Cavalier King Charles Spaniel: Dog Breed Information

Most mini-dogs were bred at royal courts, and the Cavalier King Charles Spaniel is no exception. Despite the innate hunting skill, the breed has always belonged to the category of decorative. Fans of miniature hunters compare their pets with American Spaniel puppies and are sure that these dogs are created for the true comfort of their owners. Note that the Cavalier King Charles Spaniels were officially recognized relatively recently, but their history of the breed dates back to ancient times.

History of the Breed

The exact origin of this little cheerful and dignified breed is not yet known. Various sources mention small beautiful dogs of white-black and white-red coloring back in the 9th century when the Celts brought them to the territory of Britain. But it is assumed that the homeland of Cavalier is Japan or China.

Already in the XIII century, this breed has become quite popular in the highest circles of society, especially in France and Britain. The ladies of the court fell in love with beautiful dogs for their grace and elegance; artists on their canvases often depicted King Charles together with his owners. But this beautiful breed enjoyed popularity not only because of its appearance. For their speed and agility, the aristocrats took them with them on the hunt, where they showed a high level of their skills.

It is interesting! Cavalier King Charles Spaniels still have a “royal reputation” today. You can be convinced of this by the numerous photos of “toy dogs” that have become favorites of celebrities. Famous fans of the breed are the Reagan family, American singer Frank Sinatra, “Iron Lady” Margaret Thatcher, actress, and daughter of the famous singer Liv Tyler, heiress of British monarchs Princess Margaret, guitarist of The Rolling Stones Keith Richards.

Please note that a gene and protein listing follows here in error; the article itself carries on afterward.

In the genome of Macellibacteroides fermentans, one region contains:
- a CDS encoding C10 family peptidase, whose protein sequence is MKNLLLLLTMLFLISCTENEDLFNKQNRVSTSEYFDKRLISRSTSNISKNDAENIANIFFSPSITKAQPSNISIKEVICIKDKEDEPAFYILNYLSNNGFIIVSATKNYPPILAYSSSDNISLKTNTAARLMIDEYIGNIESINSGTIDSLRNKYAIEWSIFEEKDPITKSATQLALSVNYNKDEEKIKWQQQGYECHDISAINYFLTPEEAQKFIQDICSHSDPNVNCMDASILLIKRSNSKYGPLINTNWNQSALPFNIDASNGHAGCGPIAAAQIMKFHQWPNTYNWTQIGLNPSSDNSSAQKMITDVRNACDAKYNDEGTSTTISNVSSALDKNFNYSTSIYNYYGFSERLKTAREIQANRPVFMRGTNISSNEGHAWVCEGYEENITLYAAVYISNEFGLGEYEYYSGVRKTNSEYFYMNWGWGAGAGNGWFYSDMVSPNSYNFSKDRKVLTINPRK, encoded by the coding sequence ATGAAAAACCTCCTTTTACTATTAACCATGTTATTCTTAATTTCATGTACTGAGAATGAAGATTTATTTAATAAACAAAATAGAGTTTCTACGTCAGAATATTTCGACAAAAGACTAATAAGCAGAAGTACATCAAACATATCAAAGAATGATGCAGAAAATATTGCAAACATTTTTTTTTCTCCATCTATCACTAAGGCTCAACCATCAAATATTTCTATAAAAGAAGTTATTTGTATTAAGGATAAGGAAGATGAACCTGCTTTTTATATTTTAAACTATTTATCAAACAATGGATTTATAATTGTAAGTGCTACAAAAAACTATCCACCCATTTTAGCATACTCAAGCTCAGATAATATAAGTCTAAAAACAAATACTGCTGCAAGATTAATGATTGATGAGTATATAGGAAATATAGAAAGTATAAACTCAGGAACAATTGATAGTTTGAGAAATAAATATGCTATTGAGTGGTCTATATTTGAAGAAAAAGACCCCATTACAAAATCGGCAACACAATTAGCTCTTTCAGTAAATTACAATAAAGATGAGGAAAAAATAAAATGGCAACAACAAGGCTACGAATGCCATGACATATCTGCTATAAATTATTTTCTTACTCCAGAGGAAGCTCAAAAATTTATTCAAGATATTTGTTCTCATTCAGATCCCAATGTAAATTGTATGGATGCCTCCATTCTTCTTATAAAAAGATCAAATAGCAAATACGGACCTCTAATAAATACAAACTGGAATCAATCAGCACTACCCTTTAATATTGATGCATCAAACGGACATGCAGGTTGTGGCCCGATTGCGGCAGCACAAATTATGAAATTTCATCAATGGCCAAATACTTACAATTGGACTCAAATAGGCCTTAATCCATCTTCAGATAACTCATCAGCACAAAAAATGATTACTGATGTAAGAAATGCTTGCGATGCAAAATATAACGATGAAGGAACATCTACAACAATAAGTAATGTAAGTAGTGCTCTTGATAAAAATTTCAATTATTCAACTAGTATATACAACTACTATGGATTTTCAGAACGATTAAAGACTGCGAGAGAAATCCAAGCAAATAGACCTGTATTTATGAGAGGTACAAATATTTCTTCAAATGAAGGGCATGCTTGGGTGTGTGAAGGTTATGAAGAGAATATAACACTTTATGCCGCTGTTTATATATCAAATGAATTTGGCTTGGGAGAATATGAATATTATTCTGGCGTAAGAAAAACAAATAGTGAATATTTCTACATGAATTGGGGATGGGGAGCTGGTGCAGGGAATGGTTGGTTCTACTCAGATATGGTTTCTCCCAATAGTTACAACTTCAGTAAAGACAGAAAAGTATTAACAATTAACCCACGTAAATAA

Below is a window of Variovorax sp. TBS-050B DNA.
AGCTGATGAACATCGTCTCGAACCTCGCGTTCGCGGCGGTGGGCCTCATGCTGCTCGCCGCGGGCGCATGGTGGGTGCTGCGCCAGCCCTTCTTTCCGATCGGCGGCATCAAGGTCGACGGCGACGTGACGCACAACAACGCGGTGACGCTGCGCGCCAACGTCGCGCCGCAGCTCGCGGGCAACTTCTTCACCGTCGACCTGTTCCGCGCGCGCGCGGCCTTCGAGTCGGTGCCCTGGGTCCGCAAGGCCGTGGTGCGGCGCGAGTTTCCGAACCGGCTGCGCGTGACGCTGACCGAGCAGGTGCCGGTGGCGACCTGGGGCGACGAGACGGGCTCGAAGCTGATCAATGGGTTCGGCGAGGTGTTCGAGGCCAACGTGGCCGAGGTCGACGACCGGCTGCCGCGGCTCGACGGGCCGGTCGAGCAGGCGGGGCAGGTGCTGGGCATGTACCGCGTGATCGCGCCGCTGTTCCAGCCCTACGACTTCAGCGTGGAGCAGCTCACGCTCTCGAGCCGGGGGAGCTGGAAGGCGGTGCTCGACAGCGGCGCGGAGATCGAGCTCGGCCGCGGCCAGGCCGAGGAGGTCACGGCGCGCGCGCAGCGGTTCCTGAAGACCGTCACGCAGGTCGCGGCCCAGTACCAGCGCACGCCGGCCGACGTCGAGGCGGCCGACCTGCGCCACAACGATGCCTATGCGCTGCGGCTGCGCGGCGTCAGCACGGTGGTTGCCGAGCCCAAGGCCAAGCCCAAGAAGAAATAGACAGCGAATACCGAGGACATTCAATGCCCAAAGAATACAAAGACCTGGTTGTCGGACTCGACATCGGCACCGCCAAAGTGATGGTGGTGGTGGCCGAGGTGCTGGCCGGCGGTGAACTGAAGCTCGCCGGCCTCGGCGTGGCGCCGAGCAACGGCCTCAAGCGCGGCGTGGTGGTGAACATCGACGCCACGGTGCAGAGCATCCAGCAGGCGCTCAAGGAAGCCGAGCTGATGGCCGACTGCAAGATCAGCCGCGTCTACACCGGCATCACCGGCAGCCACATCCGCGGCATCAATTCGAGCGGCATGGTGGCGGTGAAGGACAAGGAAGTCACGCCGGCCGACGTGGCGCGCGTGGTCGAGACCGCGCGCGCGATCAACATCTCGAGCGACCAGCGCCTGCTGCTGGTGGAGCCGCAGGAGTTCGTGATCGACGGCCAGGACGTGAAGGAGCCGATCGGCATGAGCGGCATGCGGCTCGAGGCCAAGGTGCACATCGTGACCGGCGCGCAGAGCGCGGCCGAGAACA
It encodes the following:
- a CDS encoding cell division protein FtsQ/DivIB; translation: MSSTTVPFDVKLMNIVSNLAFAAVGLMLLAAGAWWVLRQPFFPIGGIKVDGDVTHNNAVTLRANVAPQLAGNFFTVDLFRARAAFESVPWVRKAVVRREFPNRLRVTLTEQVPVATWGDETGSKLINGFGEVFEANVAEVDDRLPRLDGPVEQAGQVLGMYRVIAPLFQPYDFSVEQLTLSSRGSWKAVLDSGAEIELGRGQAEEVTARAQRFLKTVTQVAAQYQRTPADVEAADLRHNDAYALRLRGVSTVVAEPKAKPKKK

The modern breed of dogs, the Cavalier King Charles Spaniel, is an example of friendliness and loyalty. The shape of the head and the expression of the eyes make the dog especially adorable. The breed ideally matches its main functions – it accompanies the owner with pleasure, gives special comfort to the home, and constantly gives a good mood. Despite the toy appearance, the Cavalier King Charles Spaniel is a rather brave and determined dog that will not back down if something threatens its owner.

Males and females are visually distinct. Girls are more feminine, sophisticated, and slightly smaller than males. The main requirement for dimensions when assessing is harmony. Height and weight of an adult dog are not divided by gender: 30.5–33 cm; 6-8.2 kg.

The rich fur coat gives the Cavalier King Charles Spaniel a special charm. The coat is soft and silky. The guard hair is straight or wavy (not curly), dense, but light and elastic. Towards the end of puberty, the breed develops long, adorning hair on the ears, legs, and lower body. As in its early days, the modern standard recognizes four colors:

  • White-chestnut (Blenheim)
  • Black and tan
  • Tricolor
  • Red (Ruby)


The breed was created and improved with the sole purpose of giving coziness, comfort, and status. The character of the Cavalier King Charles Spaniel corresponds to its name – dignified, cheerful, quiet, level-headed, docile, loyal, easily accepting changes. “Toy dogs” and aggression are incompatible concepts, although the appearance of such puppies from poor-quality mating is quite possible.